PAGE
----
Primer on Paint Picks: Price, Performance and Pigments

Benjamin Moore Paint and Tools
photo: Benjamin Moore

A gallon of paint can cost as little as $15 or well over $100. What's the difference? The paint-can labels are not very informative. Many companies don't list their ingredients. Even when they do, you have to be a chemist to understand them.

For most people, the only indicator of quality is the price. If you want to know why a $60-a-gallon paint performs better than the $15-a-gallon stuff, you have to ask questions. But first you should know a few paint facts.

From the time the cave murals in France were made, about 30,000 years ago, paint has had three basic components: pigments, binder and solvent. The pigments, usually ground into powder, provide the color. The binder is the glue that holds the pigment particles together and to the wall. The solvent is the liquid in which the binder and pigment are mixed so that they can be applied to a wall. When the solvent dries, a thin, colored film remains.

The cave muralists used powdered pigments made from minerals and charcoal. Their binder was animal fat, their solvent water. Today some pigments are still made from minerals, but most are synthetic compounds. For latex, the most commonly used interior house paint, the binder is a synthetic resin, but the solvent is still water.

Although some paint companies might suggest that the water from a nearby mineral spring enhances their product, all water used in today's latex paints is essentially the same. The variables that determine quality and price are the binders and pigments.

At first, both the cheap and the pricey paints will look fine. The more expensive ones may offer more color choices, but most paint manufacturers offer more than enough for most people.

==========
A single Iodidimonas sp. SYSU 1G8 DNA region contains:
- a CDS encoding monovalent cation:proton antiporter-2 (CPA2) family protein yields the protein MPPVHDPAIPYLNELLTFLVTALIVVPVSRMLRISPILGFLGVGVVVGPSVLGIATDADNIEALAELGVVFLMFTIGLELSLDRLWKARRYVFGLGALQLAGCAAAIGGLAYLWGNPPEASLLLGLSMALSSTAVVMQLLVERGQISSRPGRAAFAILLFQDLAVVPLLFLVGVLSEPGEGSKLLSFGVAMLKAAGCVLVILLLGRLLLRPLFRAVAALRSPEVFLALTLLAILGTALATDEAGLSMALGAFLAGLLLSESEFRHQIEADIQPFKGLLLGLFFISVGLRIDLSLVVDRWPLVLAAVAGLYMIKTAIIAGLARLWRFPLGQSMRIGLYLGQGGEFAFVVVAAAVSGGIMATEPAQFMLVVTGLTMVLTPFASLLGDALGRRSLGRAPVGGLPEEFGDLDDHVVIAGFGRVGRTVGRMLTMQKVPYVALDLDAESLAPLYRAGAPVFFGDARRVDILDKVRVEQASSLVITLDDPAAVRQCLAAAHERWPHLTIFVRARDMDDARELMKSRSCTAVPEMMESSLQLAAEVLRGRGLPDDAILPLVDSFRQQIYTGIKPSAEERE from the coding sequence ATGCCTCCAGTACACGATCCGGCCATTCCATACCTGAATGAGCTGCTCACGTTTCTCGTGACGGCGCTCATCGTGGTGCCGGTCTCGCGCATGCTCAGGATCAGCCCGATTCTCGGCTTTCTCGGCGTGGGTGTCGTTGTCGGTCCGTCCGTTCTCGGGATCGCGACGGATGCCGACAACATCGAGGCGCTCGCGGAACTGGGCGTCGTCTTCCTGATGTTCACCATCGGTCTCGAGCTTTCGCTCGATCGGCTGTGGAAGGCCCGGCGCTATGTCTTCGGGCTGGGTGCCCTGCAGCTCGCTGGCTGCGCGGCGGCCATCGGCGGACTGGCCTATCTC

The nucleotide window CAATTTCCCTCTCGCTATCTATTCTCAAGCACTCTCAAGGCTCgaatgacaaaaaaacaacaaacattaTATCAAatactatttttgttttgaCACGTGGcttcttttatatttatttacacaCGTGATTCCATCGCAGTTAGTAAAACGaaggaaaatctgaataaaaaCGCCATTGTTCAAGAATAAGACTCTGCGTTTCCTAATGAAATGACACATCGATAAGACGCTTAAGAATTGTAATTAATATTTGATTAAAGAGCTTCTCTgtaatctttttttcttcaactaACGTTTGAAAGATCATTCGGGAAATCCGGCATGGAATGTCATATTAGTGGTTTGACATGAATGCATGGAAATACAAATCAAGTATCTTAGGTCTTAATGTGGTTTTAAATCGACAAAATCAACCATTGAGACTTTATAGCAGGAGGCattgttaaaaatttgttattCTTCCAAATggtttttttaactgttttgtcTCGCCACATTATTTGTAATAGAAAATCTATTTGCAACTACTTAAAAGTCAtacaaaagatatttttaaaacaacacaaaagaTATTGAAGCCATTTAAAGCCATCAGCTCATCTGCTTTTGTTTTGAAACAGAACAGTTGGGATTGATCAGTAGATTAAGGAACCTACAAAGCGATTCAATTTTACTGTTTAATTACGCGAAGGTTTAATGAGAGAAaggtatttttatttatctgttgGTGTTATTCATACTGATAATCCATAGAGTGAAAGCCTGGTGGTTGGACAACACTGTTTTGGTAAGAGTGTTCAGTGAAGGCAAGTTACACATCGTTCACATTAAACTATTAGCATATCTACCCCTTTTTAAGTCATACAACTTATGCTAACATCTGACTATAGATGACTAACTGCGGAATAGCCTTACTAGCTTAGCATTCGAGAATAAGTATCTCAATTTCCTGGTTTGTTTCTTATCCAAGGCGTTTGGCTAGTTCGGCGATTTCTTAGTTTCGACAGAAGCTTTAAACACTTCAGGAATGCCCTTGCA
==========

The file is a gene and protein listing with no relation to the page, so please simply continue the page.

The differences begin to emerge after the job is finished and you start using the space. No matter how conscientious you are, the walls will get dirty. There will be smudges around the light switches, those errant bits of mustard that went everywhere when you tried to squeeze the last drop out of the bottle, and those dirty little splatters from your dog shaking off rain before you could grab a towel.

In 10 years, the $60-a-gallon wall, which can be cleaned, will still look good. The $15-a-gallon one may have been repainted three times because when you tried to clean it, the color came off or the stain couldn't be removed.

How do the binders and pigments produce these results? Latex paints at both ends of the price spectrum have a white pigment base to which colorants are added. At the low end, the white pigment is made of titanium dioxide with clay, calcium carbonate (commonly called chalk) or some other inexpensive filler. It can have good "hide" and completely obscure whatever was on the wall before, but it wears off easily, as you will discover if you accidentally rub up against it or try to clean it.

At the high end, the pigment will be made entirely of titanium dioxide, which is much more durable but much more expensive. Titanium dioxide also reflects light better; to the discerning eye, the color looks brighter and more vibrant. Latex binders at the high end are made of pure acrylic, which adheres well and holds the pigment particles tightly against the wall. The labels of the cheaper paints may say "latex acrylic," but the binder is largely or entirely vinyl acrylic, which does not adhere as well. The cheapest paints use less binder, so they adhere even more poorly.